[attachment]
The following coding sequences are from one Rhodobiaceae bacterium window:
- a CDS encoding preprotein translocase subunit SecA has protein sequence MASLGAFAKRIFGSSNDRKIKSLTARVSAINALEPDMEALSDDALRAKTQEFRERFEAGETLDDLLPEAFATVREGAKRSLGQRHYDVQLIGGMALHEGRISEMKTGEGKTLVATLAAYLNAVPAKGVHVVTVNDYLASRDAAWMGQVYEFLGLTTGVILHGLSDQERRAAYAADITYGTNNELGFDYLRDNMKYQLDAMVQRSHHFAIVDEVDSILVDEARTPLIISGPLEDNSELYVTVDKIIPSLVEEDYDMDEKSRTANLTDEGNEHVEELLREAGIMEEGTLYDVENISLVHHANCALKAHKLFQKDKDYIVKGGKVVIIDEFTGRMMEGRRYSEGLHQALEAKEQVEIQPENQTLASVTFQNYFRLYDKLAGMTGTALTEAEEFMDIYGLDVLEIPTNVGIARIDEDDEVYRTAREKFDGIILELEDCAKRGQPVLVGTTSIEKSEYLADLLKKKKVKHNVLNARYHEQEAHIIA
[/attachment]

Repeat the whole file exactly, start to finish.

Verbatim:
The following coding sequences are from one Rhodobiaceae bacterium window:
- a CDS encoding preprotein translocase subunit SecA has protein sequence MASLGAFAKRIFGSSNDRKIKSLTARVSAINALEPDMEALSDDALRAKTQEFRERFEAGETLDDLLPEAFATVREGAKRSLGQRHYDVQLIGGMALHEGRISEMKTGEGKTLVATLAAYLNAVPAKGVHVVTVNDYLASRDAAWMGQVYEFLGLTTGVILHGLSDQERRAAYAADITYGTNNELGFDYLRDNMKYQLDAMVQRSHHFAIVDEVDSILVDEARTPLIISGPLEDNSELYVTVDKIIPSLVEEDYDMDEKSRTANLTDEGNEHVEELLREAGIMEEGTLYDVENISLVHHANCALKAHKLFQKDKDYIVKGGKVVIIDEFTGRMMEGRRYSEGLHQALEAKEQVEIQPENQTLASVTFQNYFRLYDKLAGMTGTALTEAEEFMDIYGLDVLEIPTNVGIARIDEDDEVYRTAREKFDGIILELEDCAKRGQPVLVGTTSIEKSEYLADLLKKKKVKHNVLNARYHEQEAHIIA